Nothofagus gunnii (Hook. f.) Oerst.

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Credits

Article from New Trees, Ross Bayton & John Grimshaw

Recommended citation
'Nothofagus gunnii' from the website Trees and Shrubs Online (treesandshrubsonline.org/articles/nothofagus/nothofagus-gunnii/). Accessed 2019-12-16.

Genus

Common Names

  • Tanglefoot

Glossary

hybrid
Plant originating from the cross-fertilisation of genetically distinct individuals (e.g. two species or two subspecies).
included
(botanical) Contained within another part or organ.

References

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Credits

Article from New Trees, Ross Bayton & John Grimshaw

Recommended citation
'Nothofagus gunnii' from the website Trees and Shrubs Online (treesandshrubsonline.org/articles/nothofagus/nothofagus-gunnii/). Accessed 2019-12-16.

Shrub or tree to 3 m (rarely to 15 m); typically multistemmed. Branchlets short and yellow-pubescent. Leaves deciduous, somewhat leathery, distinctly folded, 1–2 × 0.9–1.7 cm, ovate to orbicular, upper surface with scattered golden hairs particularly along the midrib, lower surface with golden hairs restricted to the veins and midrib, four to six secondary veins on each side of the midrib, margins crenate, apex obtuse or emarginate; petiole 0–0.3 cm; stipules to 0.3 cm long, ± persistent. Leaves turn golden-yellow (rarely red or orange) before falling. Staminate flowers in groups of one to three and with recurved peduncles; stamens 6–12. Pistillate flowers in groups of three; cupule 0.8 cm long, four-valved and covered with recurved hook-like scales. Nuts three, winged. Flowering October to February, fruiting March to May (Australia). Van Steenis 1953, Hewson 1989. Distribution AUSTRALIA: Tasmania. Habitat Subalpine communities between 500 and 1300 m asl on the western and central plateau mountains. On exposed sites, makes a wiry, tangled shrub forming dense, impenetrable stands. USDA Hardiness Zone 8 (?). Conservation status Not evaluated. Illustration Hewson 1989; NT530, NT533. Cross-references B18, S348.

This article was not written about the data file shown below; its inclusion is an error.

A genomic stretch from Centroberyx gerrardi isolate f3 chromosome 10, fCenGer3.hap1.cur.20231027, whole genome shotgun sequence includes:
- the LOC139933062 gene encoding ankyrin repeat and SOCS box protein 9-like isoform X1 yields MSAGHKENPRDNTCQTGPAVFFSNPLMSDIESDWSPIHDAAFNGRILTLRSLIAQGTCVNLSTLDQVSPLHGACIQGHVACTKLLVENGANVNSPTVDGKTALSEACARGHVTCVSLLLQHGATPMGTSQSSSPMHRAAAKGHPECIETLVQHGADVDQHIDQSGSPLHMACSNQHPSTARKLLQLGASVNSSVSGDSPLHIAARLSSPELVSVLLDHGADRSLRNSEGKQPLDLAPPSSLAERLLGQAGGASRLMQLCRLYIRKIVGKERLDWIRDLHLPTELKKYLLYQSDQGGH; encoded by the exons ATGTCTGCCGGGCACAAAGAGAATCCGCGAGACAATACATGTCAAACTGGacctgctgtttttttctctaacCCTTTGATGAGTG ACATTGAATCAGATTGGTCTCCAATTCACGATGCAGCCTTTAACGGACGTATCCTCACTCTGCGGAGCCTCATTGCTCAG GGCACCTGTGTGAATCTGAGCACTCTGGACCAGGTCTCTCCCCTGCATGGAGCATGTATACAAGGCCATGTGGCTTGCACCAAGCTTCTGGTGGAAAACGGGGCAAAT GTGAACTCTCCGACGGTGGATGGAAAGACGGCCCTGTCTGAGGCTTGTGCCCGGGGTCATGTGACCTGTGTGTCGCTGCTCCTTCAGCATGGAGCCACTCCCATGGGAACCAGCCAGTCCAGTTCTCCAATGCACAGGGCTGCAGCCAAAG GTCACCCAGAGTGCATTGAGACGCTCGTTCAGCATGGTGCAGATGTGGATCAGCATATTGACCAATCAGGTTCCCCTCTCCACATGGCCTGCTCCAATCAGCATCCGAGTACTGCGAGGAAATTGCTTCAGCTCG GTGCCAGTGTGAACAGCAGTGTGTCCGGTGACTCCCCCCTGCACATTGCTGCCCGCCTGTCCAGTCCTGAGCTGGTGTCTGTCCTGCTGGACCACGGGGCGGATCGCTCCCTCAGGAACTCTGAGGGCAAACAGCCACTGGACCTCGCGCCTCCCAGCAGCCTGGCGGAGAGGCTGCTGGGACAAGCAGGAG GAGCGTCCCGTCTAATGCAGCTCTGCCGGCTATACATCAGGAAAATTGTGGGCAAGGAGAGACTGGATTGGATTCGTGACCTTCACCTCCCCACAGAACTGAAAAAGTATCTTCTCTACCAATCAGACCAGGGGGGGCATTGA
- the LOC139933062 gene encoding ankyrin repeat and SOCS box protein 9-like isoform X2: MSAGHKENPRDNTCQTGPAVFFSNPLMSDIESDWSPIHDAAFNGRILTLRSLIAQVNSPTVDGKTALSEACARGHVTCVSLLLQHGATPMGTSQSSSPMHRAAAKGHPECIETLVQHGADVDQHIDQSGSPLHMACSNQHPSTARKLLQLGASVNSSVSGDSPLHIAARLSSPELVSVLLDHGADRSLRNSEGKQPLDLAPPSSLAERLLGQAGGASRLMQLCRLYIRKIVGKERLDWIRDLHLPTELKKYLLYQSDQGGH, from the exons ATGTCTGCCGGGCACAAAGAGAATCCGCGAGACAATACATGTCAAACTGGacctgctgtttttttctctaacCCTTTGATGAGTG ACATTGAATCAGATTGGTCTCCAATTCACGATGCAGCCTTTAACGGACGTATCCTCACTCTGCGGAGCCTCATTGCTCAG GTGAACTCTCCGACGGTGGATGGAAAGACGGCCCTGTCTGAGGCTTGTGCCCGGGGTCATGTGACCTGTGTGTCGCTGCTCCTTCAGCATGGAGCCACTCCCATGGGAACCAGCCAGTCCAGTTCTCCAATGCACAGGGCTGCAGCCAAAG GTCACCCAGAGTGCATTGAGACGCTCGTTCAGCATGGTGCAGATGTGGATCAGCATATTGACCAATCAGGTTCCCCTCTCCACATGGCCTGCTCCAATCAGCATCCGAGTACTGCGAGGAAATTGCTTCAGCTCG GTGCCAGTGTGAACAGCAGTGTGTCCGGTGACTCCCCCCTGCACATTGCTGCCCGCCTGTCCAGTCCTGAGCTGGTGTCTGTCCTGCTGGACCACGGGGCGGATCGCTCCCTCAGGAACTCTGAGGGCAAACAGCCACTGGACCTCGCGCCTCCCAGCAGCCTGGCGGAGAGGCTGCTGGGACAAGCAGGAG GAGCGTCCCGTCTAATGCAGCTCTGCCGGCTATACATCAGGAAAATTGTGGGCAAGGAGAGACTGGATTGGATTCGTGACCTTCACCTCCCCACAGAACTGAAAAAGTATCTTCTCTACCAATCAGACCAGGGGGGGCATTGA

In the event, Nothofagus gunnii has probably been included here somewhat under false pretences. It is notoriously difficult to grow in cultivation, but when the list of species to include in New Trees was drawn up it was growing at Wakehurst Place. The propagation team there had succeeded in raising a single seedling from a collection made by David Hardman and Andy Jackson in Tasmania in 2000 (ETAZ 34). It had been planted out and had achieved a height of about 60 cm when someone dug or pulled it up, rather carelessly, damaging the roots and thus reducing even further its chances of survival. The thief clearly recognised its value and interest and is probably among those who will read this book – a keen dendrologist. The theft was widely reported in the British press but as usual no suspect was ever traced. No further specimens are known in British gardens. In its native Tasmania, where it is the only native deciduous tree (Malahide 1971), it has an ‘outstanding’ presence (Elliot & Jones 1997), producing stunning autumn colours from appealingly contorted trees. The same authors say, however, that it is difficult to ‘tame in cultivation’; they prescribe a cool, sheltered, moist but freely draining site, and note that although it experiences harsh conditions in the wild, it does not tolerate long periods of cold weather in Europe or North America. In Australian conditions it can apparently be grown in pots of acidic medium, and even used for bonsai (Elliot & Jones 1997). Experiments should be made with mycorrhizal inoculation of seedlings.

Ken Gillanders (2008) reports that seed from cultivated N. gunnii in Tasmania can give hybrid offspring, but that the other parent(s) have yet to be identified.


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